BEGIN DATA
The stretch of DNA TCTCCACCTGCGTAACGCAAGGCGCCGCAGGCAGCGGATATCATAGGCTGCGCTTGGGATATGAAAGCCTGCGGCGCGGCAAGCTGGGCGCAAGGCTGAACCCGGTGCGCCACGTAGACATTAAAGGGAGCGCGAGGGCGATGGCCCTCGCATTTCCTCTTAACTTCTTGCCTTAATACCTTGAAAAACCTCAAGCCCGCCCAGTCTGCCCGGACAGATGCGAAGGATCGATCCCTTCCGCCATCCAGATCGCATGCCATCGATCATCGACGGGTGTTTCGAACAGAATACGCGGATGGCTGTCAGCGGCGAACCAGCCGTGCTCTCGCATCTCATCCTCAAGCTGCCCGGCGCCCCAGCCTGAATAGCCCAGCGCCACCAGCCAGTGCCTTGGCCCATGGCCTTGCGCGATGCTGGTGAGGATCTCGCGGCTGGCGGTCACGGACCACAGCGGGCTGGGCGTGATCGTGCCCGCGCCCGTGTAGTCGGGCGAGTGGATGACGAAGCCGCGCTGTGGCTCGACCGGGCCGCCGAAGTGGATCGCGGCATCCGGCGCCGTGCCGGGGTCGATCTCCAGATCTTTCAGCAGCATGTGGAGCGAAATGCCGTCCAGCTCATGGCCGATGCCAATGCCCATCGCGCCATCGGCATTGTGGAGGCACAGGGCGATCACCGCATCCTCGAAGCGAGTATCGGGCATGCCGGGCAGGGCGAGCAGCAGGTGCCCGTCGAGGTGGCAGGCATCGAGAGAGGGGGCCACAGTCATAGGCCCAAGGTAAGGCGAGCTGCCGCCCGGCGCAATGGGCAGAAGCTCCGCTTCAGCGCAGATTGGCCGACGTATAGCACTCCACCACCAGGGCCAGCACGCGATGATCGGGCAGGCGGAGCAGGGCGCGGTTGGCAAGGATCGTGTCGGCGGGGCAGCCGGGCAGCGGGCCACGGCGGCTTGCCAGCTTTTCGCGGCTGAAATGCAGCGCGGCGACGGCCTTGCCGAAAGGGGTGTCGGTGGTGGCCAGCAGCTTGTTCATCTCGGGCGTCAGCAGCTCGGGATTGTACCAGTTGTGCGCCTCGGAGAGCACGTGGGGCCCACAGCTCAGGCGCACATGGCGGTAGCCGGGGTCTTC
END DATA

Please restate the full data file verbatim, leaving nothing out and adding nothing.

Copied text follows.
The stretch of DNA TCTCCACCTGCGTAACGCAAGGCGCCGCAGGCAGCGGATATCATAGGCTGCGCTTGGGATATGAAAGCCTGCGGCGCGGCAAGCTGGGCGCAAGGCTGAACCCGGTGCGCCACGTAGACATTAAAGGGAGCGCGAGGGCGATGGCCCTCGCATTTCCTCTTAACTTCTTGCCTTAATACCTTGAAAAACCTCAAGCCCGCCCAGTCTGCCCGGACAGATGCGAAGGATCGATCCCTTCCGCCATCCAGATCGCATGCCATCGATCATCGACGGGTGTTTCGAACAGAATACGCGGATGGCTGTCAGCGGCGAACCAGCCGTGCTCTCGCATCTCATCCTCAAGCTGCCCGGCGCCCCAGCCTGAATAGCCCAGCGCCACCAGCCAGTGCCTTGGCCCATGGCCTTGCGCGATGCTGGTGAGGATCTCGCGGCTGGCGGTCACGGACCACAGCGGGCTGGGCGTGATCGTGCCCGCGCCCGTGTAGTCGGGCGAGTGGATGACGAAGCCGCGCTGTGGCTCGACCGGGCCGCCGAAGTGGATCGCGGCATCCGGCGCCGTGCCGGGGTCGATCTCCAGATCTTTCAGCAGCATGTGGAGCGAAATGCCGTCCAGCTCATGGCCGATGCCAATGCCCATCGCGCCATCGGCATTGTGGAGGCACAGGGCGATCACCGCATCCTCGAAGCGAGTATCGGGCATGCCGGGCAGGGCGAGCAGCAGGTGCCCGTCGAGGTGGCAGGCATCGAGAGAGGGGGCCACAGTCATAGGCCCAAGGTAAGGCGAGCTGCCGCCCGGCGCAATGGGCAGAAGCTCCGCTTCAGCGCAGATTGGCCGACGTATAGCACTCCACCACCAGGGCCAGCACGCGATGATCGGGCAGGCGGAGCAGGGCGCGGTTGGCAAGGATCGTGTCGGCGGGGCAGCCGGGCAGCGGGCCACGGCGGCTTGCCAGCTTTTCGCGGCTGAAATGCAGCGCGGCGACGGCCTTGCCGAAAGGGGTGTCGGTGGTGGCCAGCAGCTTGTTCATCTCGGGCGTCAGCAGCTCGGGATTGTACCAGTTGTGCGCCTCGGAGAGCACGTGGGGCCCACAGCTCAGGCGCACATGGCGGTAGCCGGGGTCTTC